Legume Natural Products: Understanding and Manipulating Complex Pathways for Human and Animal Health

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Article on legume natural products and understanding and manipulating complex pathways for human and animal health.

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8 p.

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Dixon, R. A. & Sumner, Lloyd W. March 2003.

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Article on legume natural products and understanding and manipulating complex pathways for human and animal health.

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8 p.

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Abstract: "To every thing there is a season” (Ecclesiastes, 3), and interest in plant natural products is certainly undergoing a renaissance at the present time. This is particularly true in the case of the natural products of the Leguminosae, which have long been studied as important taxonomic markers for this complex and economically important family (Wink and Waterman, 1999). In the face of the vast number of natural products collectively produced by plants, the study of specific pathways had been viewed as somewhat esoteric, and attempts to obtain a more global understanding of natural product biosynthesis seemed beyond easy grasp. Those views have been changing in recent years due to the realization of the importance of natural products for plant, animal, and human health, and the impact of genomics technologies on all areas of biology. At least 25% of the genome of Arabidopsis encodes enzymes of metabolism, and the number may be similar or even higher in legumes, several of which now have extensive genomics resources (Quackenbush et al., 2000; Bell et al., 2001). Whole genome-level DNA sequence information, coupled with improved methods for profiling natural products, now make possible combined genetic and biochemical approaches for addressing natural product function, deciphering biosynthetic pathways, and engineering novel pathways in transgenic plants. Several of the following case studies highlight these approaches.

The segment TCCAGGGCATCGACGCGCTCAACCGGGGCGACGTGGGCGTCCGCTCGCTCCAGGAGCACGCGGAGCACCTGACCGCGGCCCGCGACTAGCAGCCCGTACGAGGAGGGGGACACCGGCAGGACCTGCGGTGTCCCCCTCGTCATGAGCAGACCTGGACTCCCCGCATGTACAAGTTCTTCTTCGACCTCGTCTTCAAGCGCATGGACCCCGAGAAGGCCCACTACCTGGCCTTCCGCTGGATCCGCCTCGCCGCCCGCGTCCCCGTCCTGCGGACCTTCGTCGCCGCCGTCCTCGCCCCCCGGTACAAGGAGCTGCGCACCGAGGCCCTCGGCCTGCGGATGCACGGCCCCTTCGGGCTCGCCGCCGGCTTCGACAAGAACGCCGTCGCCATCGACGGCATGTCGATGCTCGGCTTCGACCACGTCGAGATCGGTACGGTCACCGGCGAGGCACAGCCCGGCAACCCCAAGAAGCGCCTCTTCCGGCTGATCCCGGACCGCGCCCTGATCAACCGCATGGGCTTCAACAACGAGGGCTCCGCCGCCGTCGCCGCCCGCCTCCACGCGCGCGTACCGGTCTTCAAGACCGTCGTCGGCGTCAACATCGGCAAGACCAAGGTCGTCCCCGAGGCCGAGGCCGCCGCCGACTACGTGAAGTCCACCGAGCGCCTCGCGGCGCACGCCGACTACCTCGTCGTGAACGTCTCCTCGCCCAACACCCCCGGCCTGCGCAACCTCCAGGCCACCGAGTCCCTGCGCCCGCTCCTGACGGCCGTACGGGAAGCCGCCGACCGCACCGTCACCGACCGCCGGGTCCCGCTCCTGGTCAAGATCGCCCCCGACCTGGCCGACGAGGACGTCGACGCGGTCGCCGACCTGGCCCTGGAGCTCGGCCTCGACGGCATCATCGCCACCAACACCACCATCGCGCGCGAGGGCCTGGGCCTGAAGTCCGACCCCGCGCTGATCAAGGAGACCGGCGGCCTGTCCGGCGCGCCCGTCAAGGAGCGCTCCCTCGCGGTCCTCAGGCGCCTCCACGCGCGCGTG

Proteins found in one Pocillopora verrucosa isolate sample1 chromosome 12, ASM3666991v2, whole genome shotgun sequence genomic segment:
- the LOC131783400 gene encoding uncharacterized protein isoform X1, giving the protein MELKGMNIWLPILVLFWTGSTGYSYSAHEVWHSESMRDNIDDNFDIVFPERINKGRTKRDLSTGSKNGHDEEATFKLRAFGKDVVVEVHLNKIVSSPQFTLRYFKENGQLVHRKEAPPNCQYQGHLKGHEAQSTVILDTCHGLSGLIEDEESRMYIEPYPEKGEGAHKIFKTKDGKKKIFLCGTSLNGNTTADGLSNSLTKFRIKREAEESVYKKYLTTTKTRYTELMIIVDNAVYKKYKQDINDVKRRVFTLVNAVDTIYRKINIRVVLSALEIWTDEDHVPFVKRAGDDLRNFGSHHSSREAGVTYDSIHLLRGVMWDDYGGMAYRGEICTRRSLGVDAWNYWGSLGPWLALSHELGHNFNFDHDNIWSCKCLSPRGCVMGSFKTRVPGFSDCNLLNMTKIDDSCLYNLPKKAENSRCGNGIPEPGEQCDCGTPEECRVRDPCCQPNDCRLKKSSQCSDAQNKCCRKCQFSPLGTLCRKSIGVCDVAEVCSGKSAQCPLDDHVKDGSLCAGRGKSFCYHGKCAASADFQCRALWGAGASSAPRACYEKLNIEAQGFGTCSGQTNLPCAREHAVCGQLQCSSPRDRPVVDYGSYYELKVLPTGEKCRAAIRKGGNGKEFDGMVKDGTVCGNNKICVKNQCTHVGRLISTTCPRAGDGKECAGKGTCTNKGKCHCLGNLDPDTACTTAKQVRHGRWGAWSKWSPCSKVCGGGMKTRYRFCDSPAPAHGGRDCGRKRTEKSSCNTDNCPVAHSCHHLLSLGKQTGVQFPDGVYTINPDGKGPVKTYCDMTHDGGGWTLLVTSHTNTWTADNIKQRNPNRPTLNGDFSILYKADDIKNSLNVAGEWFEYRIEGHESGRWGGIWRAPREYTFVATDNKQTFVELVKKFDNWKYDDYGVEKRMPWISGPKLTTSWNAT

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Copyright 2003 American Society of Plant Biologists. The following article appeared in Plant Physiology, 131:3, pp. 878-885, http:/​/​dx.​doi.​org/​10.​1104/​pp.​102.​017319

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  • Plant Physiology, 2003, Rockville: American Society of Plant Biologists, pp. 878-885

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  • Publication Title: Plant Physiology
  • Volume: 131
  • Issue: 3
  • Page Start: 878
  • Page End: 885
  • Pages: 8
  • Peer Reviewed: Yes

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Materials from the UNT community's research, creative, and scholarly activities and UNT's Open Access Repository. Access to some items in this collection may be restricted.

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  • March 2003

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  • Jan. 22, 2015, 9:04 a.m.

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Dixon, R. A. & Sumner, Lloyd W. Legume Natural Products: Understanding and Manipulating Complex Pathways for Human and Animal Health, article, March 2003; [Rockville, Maryland]. (digital.library.unt.edu/ark:/67531/metadc488148/: accessed May 21, 2018), University of North Texas Libraries, Digital Library, digital.library.unt.edu; crediting UNT College of Arts and Sciences.